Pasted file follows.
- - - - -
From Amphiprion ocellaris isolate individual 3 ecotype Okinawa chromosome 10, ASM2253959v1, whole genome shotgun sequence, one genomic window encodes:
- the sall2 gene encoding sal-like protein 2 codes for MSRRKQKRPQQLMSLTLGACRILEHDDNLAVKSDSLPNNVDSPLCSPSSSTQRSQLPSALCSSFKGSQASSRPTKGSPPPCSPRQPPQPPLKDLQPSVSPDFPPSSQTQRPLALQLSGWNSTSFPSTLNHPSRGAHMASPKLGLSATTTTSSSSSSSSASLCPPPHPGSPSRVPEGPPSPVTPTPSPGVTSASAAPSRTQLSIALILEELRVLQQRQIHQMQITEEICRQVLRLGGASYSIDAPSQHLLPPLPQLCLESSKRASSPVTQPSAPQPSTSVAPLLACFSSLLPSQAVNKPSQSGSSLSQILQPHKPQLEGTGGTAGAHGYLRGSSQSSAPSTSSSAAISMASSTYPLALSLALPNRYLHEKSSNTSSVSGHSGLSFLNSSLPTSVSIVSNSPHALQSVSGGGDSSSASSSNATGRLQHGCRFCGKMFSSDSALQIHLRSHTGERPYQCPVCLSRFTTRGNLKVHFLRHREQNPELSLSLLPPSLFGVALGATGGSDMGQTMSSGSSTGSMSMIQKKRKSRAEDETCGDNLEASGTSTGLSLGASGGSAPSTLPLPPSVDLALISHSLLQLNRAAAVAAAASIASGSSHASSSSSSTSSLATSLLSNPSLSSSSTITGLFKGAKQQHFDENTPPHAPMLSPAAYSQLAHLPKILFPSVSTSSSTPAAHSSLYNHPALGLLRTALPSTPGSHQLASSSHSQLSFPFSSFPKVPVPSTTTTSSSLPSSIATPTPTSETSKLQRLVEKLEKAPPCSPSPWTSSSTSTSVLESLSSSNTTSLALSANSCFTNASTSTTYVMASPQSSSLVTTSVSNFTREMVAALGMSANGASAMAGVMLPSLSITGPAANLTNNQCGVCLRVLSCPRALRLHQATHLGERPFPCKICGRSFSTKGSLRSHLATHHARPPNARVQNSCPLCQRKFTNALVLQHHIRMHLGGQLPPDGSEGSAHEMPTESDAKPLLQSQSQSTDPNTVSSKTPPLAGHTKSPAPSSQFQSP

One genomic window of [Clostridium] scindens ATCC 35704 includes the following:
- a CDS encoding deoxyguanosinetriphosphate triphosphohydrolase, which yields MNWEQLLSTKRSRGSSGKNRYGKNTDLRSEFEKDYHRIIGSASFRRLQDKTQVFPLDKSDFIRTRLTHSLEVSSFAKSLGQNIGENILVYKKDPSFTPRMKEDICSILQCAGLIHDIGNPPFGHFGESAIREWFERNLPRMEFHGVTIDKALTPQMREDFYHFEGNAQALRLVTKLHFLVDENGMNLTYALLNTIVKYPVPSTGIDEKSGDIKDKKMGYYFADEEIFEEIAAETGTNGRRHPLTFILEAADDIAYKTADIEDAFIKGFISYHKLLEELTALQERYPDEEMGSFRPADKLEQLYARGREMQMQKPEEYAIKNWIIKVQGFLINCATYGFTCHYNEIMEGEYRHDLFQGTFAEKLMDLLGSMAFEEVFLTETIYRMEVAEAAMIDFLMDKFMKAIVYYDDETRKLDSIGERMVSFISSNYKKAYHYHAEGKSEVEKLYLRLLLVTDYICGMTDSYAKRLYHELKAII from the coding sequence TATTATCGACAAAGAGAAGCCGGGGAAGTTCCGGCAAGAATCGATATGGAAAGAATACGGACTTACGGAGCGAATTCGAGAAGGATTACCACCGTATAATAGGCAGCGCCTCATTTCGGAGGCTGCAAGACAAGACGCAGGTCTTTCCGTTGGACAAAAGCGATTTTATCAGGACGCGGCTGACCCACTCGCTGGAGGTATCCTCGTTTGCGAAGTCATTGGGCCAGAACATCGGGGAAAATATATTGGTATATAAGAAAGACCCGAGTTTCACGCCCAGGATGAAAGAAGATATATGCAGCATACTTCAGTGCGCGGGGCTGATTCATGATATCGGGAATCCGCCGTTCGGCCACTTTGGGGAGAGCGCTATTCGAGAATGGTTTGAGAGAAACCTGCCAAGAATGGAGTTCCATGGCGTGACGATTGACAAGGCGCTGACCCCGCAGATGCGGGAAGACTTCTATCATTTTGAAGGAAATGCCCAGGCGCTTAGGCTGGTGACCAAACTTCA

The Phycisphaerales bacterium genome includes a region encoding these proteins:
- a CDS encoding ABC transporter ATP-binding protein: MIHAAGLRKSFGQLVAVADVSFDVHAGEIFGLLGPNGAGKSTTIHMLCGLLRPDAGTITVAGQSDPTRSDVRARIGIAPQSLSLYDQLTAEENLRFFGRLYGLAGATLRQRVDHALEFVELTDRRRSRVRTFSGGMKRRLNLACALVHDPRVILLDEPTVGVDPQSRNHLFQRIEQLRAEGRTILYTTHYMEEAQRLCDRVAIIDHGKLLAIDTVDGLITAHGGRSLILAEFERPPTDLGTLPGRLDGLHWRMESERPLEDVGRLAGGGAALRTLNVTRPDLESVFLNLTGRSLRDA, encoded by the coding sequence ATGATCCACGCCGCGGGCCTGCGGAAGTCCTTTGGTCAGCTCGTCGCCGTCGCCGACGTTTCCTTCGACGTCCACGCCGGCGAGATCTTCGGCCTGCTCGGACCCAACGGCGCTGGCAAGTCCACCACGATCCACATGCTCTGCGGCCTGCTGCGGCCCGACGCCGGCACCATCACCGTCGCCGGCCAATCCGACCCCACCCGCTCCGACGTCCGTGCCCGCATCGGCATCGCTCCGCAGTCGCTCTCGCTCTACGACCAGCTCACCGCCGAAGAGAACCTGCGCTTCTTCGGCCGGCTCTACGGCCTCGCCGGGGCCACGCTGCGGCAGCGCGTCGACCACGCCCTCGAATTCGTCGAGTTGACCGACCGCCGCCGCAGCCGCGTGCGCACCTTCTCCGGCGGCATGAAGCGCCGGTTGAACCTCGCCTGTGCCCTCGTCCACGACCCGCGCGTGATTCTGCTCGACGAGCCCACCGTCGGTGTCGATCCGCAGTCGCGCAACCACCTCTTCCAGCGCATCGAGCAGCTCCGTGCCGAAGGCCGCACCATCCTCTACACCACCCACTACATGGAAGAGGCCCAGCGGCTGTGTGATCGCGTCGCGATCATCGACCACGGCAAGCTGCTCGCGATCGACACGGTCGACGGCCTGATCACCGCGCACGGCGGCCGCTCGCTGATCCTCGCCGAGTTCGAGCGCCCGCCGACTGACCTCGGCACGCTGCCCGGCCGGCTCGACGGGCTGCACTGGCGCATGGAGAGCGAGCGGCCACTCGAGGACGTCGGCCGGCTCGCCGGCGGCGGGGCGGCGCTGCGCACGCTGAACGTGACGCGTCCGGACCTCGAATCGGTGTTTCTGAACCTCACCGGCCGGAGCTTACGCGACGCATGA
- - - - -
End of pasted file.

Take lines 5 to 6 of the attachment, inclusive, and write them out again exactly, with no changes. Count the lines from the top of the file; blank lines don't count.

The Phycisphaerales bacterium genome includes a region encoding these proteins:
- a CDS encoding ABC transporter ATP-binding protein: MIHAAGLRKSFGQLVAVADVSFDVHAGEIFGLLGPNGAGKSTTIHMLCGLLRPDAGTITVAGQSDPTRSDVRARIGIAPQSLSLYDQLTAEENLRFFGRLYGLAGATLRQRVDHALEFVELTDRRRSRVRTFSGGMKRRLNLACALVHDPRVILLDEPTVGVDPQSRNHLFQRIEQLRAEGRTILYTTHYMEEAQRLCDRVAIIDHGKLLAIDTVDGLITAHGGRSLILAEFERPPTDLGTLPGRLDGLHWRMESERPLEDVGRLAGGGAALRTLNVTRPDLESVFLNLTGRSLRDA, encoded by the coding sequence ATGATCCACGCCGCGGGCCTGCGGAAGTCCTTTGGTCAGCTCGTCGCCGTCGCCGACGTTTCCTTCGACGTCCACGCCGGCGAGATCTTCGGCCTGCTCGGACCCAACGGCGCTGGCAAGTCCACCACGATCCACATGCTCTGCGGCCTGCTGCGGCCCGACGCCGGCACCATCACCGTCGCCGGCCAATCCGACCCCACCCGCTCCGACGTCCGTGCCCGCATCGGCATCGCTCCGCAGTCGCTCTCGCTCTACGACCAGCTCACCGCCGAAGAGAACCTGCGCTTCTTCGGCCGGCTCTACGGCCTCGCCGGGGCCACGCTGCGGCAGCGCGTCGACCACGCCCTCGAATTCGTCGAGTTGACCGACCGCCGCCGCAGCCGCGTGCGCACCTTCTCCGGCGGCATGAAGCGCCGGTTGAACCTCGCCTGTGCCCTCGTCCACGACCCGCGCGTGATTCTGCTCGACGAGCCCACCGTCGGTGTCGATCCGCAGTCGCGCAACCACCTCTTCCAGCGCATCGAGCAGCTCCGTGCCGAAGGCCGCACCATCCTCTACACCACCCACTACATGGAAGAGGCCCAGCGGCTGTGTGATCGCGTCGCGATCATCGACCACGGCAAGCTGCTCGCGATCGACACGGTCGACGGCCTGATCACCGCGCACGGCGGCCGCTCGCTGATCCTCGCCGAGTTCGAGCGCCCGCCGACTGACCTCGGCACGCTGCCCGGCCGGCTCGACGGGCTGCACTGGCGCATGGAGAGCGAGCGGCCACTCGAGGACGTCGGCCGGCTCGCCGGCGGCGGGGCGGCGCTGCGCACGCTGAACGTGACGCGTCCGGACCTCGAATCGGTGTTTCTGAACCTCACCGGCCGGAGCTTACGCGACGCATGA